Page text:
•  Reference Based Pricing (RBP) has been a part of U.S. pharma for at least a decade. To control cost. Here are the basis economics: A paten lasts for 17 years. Valium cost $0.20 a pill to make; some companies are charging $10/pill. When that paten runs out, a generic drug company can come along and steal the business. All the generic drug makers went to health insurance companies to show how cheap they could produce a generic Valium. Venture capital start-ups, for instance, are trying to develop one really good drug successfully to be bought out by a pharma company to make lots of money. [The is a big difference in brand/generic drug quality — Pharmacokinetics reveal wild differences in bioavailability].  And as a patient, when you choose a brand name drug, your insurance company will pay some of that cost, while you pay the rest out of pocket. This is RBP – health insurance companies dictate how much they will pay for a medicine (typically that price is set according to the generic brand drug).
  • So now the healthcare system can’t afford to run itself anymore. For instance, reimbursement around mammograms got so bad that waiting lists were so long that medical centers stopped buying more mammo machines, so women are not getting their breast care. Mammo centers have been shutting down. We are now at a point where an irresistible force meets an immovable object = costs have gotten to point where “we can’t afford it anymore” and the system is going to shut down. They only way insurance companies can figure out how to survive is to shift the cost to the patient. Leave it up to the patient to decide if they want to die or get treated. It’s up to patient to choose their healthcare.
  • Consumers need education to figure out how to choose healthcare. The Walmartization of America means price point is everything – much of our consumer psychology is about expecting inexpensive prices.  “Price is what you pay for something, value is what you get” said Warren Buffet. But fewer people are paying attention to quality, just prices.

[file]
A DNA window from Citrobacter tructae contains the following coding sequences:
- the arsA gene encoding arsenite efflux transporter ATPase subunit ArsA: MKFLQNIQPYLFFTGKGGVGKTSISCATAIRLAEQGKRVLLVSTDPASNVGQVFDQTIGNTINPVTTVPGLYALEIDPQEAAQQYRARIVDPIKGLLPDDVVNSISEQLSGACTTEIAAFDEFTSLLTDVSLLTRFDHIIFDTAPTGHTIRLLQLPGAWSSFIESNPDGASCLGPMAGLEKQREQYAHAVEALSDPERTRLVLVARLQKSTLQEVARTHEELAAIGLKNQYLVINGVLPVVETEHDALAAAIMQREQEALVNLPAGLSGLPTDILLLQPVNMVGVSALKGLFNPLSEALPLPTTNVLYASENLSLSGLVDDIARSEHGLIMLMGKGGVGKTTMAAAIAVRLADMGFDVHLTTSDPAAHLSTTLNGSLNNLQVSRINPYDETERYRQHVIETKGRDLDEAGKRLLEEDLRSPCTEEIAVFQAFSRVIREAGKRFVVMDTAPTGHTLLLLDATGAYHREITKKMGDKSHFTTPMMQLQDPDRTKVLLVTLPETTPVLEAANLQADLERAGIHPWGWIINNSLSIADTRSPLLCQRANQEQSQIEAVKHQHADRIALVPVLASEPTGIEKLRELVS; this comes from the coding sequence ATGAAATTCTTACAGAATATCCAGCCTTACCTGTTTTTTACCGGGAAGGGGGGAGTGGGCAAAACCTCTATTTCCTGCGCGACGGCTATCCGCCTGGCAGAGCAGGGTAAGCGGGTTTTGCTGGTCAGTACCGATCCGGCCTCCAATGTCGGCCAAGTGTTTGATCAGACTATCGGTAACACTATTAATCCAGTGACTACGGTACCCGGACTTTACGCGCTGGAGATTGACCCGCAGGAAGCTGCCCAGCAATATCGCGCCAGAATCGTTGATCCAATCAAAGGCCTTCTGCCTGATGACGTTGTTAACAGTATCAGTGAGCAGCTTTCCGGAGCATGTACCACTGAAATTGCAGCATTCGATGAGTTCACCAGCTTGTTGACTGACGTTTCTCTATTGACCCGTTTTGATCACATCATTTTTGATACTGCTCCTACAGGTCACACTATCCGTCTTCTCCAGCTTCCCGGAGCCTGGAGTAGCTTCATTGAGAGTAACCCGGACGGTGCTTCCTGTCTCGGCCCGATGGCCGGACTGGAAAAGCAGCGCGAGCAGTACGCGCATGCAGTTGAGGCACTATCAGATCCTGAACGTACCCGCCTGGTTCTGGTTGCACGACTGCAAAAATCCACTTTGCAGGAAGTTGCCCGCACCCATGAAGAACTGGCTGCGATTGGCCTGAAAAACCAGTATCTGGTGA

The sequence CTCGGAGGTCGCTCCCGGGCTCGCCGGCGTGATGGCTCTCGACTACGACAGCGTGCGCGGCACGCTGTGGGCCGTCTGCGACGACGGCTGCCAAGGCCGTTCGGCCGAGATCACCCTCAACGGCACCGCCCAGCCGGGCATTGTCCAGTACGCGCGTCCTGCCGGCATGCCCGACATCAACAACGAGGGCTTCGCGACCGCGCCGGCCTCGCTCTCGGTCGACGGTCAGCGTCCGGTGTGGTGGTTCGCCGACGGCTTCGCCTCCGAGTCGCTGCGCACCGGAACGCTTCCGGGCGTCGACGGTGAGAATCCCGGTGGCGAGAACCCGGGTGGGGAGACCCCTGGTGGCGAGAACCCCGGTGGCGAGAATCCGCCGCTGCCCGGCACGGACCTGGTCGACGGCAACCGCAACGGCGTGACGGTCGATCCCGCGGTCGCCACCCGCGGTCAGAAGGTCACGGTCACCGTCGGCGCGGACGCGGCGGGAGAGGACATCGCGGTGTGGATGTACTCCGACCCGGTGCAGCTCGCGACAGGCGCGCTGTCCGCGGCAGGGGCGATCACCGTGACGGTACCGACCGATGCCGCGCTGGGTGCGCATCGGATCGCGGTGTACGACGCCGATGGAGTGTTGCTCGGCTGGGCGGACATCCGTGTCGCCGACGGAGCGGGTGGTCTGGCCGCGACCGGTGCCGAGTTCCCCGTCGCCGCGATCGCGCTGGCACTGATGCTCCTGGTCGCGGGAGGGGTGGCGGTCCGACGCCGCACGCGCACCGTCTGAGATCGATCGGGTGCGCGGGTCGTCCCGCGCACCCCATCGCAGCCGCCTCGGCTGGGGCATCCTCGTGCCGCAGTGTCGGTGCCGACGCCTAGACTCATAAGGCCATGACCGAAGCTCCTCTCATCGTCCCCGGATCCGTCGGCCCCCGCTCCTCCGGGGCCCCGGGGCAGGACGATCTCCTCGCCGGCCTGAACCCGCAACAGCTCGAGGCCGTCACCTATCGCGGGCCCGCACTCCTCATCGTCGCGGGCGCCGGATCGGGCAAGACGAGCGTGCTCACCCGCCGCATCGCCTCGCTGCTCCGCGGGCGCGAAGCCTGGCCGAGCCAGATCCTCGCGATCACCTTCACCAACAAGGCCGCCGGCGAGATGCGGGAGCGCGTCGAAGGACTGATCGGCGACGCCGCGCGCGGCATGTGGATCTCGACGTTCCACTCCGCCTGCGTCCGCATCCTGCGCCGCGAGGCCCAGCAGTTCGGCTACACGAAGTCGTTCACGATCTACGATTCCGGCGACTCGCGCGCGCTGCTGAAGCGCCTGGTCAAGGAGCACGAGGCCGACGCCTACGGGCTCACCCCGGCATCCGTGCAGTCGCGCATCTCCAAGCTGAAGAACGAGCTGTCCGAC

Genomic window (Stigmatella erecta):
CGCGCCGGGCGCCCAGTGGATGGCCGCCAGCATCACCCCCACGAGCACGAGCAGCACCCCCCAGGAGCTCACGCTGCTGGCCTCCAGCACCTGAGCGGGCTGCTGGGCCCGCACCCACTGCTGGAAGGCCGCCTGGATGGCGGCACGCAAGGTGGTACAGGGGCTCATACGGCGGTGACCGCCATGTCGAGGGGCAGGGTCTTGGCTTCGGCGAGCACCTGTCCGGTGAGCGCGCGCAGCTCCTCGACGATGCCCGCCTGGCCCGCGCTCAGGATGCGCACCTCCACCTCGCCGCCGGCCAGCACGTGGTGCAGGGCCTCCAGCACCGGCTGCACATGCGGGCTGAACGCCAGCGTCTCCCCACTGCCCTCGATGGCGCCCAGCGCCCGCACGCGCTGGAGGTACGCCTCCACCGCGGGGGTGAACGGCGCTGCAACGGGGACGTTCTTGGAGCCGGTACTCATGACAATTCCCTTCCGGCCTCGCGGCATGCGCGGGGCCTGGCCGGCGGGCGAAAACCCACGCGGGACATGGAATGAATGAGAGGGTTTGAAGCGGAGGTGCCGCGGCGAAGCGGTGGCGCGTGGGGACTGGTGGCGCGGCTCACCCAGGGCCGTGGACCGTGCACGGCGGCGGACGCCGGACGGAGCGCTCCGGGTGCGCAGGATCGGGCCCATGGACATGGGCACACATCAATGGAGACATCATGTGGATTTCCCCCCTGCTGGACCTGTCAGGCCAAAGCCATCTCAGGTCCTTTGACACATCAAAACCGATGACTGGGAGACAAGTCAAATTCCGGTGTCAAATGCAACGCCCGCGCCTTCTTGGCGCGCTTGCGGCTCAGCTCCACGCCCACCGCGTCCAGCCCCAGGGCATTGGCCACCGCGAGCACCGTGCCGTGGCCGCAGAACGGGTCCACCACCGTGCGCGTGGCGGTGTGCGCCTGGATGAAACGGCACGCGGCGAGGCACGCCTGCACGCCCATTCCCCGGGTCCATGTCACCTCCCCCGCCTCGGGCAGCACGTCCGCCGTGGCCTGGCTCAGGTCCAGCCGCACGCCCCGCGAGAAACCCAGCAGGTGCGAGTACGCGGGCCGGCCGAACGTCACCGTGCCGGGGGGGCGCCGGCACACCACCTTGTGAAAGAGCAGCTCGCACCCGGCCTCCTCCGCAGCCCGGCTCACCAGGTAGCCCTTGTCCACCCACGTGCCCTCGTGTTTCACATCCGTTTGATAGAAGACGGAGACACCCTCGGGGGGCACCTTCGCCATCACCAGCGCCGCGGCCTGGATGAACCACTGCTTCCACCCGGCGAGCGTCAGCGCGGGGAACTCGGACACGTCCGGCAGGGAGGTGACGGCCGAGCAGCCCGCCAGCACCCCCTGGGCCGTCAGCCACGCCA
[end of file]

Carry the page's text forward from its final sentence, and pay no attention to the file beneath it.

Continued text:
• Health insurance companies have been driving to a RBP model for ~3 years. But here’s the deal: RBP for a healthcare services is based on the facility charge (not the provider, testing, etc). You know how you get a bill from a doctor’s visit and there’s a separate charge for the hospital (facility) versus the test versus the doctor? RBP represents the max price a health insurance company will cover, and it is based on the facility charge only.
  • True price transparency is never going to be true in healthcare because RBP is based on a facility charge model. They charge the “upr” which is the usual and prevailing rate. These UPRs are so low because health insurance companies consider geographical (where in the U.S. a patient lives) Medicaid prices and then takes the top 25% most expensive out of the equation and that’s the UPR. Doctor bills will NOT be covered by RBP.
  • Patient needs to know: what is my deductible and what is my out of pocket (OOP) max? Is this new form of reimbursement going to be outside the OOP max so that there is unlimited support to the patient who gets really sick or is the patient’s ultimate cost capped?